Germany approves Chinese shipping company Cosco to buy stake in its Hamburg port

Germany approves Chinese shipping company Cosco to buy stake in its Hamburg port
Cargo ship ‘Cosco Shipping Gemini’ of Chinese shipping company ‘Cosco’ is loaded at the container terminal ‘Toller Ort’ in the port in Hamburg, Germany, October 25, 2022. REUTERS/Fabian Bimmer

Last year, Chinese shipping giant Cosco made a bid to purchase a stake in some terminals at Germany’s largest shipping port in Hamburg. But, officials have been divided over the deal and worried about becoming too reliant on China, its largest trading partner. Some German coalitions and the European Commission also opposed the deal as a potential national security risk. Cosco has been buying up European port assets – it owns an Athens port, a controlling stake in a Belgian port and stakes in Antwerp and Rotterdam.

On Wednesday, Chancellor Olaf Scholz’s administration approved a compromised version of the deal, with Cosco getting a reduced stake of 24.9% instead of the 35% it had planned. This doesn’t give the company any voting or management rights.

Some support the deal, and others are against it. Chinese Foreign Ministry spokesman Wang Wenbin thinks the acquisition is mutually beneficial for China and Germany. On the other hand, the German economy ministry said the stake reduction was an “emergency solution” to keep Cosco’s ownership at a pure investment level – though most still wanted to ban the deal altogether.

It is not the first time Germany has depended on a powerful country, as it’s been heavily reliant on Russia’s energy imports. Fast forward to today, and Germany is facing repercussions of its energy policy with a gas shortage triggered by Russia cutting off supplies.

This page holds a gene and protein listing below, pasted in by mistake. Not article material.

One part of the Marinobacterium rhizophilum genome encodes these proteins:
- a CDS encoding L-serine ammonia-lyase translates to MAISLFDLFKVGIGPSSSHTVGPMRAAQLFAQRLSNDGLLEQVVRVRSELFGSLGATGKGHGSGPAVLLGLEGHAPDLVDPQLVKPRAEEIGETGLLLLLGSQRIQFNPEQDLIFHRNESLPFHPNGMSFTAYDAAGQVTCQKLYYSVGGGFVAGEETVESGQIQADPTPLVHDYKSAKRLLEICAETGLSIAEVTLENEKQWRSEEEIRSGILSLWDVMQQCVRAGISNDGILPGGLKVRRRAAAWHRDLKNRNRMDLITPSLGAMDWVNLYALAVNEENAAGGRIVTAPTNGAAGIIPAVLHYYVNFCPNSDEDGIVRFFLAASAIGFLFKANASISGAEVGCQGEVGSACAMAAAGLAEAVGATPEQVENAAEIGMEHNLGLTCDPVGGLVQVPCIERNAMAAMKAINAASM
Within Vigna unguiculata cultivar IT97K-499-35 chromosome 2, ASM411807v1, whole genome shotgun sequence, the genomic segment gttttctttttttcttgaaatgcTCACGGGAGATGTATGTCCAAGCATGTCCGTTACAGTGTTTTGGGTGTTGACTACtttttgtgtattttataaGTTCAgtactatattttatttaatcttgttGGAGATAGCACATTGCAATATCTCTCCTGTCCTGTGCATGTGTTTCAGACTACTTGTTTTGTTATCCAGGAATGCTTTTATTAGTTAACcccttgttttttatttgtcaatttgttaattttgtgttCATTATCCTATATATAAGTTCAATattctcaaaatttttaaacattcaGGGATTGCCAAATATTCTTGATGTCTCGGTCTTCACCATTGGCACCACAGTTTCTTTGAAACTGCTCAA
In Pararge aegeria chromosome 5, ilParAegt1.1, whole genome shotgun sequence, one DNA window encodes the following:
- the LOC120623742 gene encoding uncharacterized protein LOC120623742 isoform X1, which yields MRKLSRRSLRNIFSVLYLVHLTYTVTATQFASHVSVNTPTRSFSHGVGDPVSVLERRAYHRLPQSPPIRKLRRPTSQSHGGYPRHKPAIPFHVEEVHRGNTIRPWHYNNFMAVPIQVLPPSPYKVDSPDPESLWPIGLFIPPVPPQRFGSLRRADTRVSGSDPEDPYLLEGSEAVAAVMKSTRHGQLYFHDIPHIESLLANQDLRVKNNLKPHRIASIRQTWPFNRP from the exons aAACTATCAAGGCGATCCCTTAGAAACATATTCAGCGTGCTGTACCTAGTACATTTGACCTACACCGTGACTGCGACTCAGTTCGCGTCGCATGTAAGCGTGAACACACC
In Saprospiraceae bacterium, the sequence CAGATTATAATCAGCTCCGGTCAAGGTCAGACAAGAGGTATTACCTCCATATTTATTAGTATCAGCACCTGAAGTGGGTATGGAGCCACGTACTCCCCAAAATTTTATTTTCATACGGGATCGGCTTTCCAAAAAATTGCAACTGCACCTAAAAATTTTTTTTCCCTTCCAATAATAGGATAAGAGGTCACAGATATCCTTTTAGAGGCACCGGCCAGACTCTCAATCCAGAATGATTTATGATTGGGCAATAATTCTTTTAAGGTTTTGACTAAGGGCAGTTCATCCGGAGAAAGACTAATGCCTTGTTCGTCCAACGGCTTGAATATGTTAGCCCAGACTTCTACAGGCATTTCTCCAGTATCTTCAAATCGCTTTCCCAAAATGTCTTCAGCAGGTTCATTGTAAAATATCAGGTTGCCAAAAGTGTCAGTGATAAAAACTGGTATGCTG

Key comments

“For Scholz, the port of Hamburg may be an economic project; for Beijing, a stake in Europe’s third-largest port is another piece of the puzzle in Xi Jinping’s geopolitical power game,” said Frank Müller-Rosentritt, a member of the German Parliament Bundestag’s Foreign Affairs Committee. “While we are debating if and how much control we might be willing to sell to China, a German participation in a Chinese harbor would unequivocally be blocked by Beijing. If they fear German involvement in their critical infrastructure, should we not be mortified by Chinese involvement in ours?”

“We have made strategic errors in the past with the sale of infrastructures to China,” said French President Emmanuel Macron at an EU leaders meeting earlier this week.

“Cooperation should be mutually beneficial,” said Chinese Foreign Ministry spokesperson Wang Wenbin. “We hope the relevant party will see practical cooperation between China and Germany in a rational manner and stop unwarrantedly hyping the issue.”

“We appreciate that a solution has been found in objective and constructive talks with the federal government,” said Angela Titzrath, chairwoman of terminal owner Hamburger Hafen und Logistik AG’s executive board.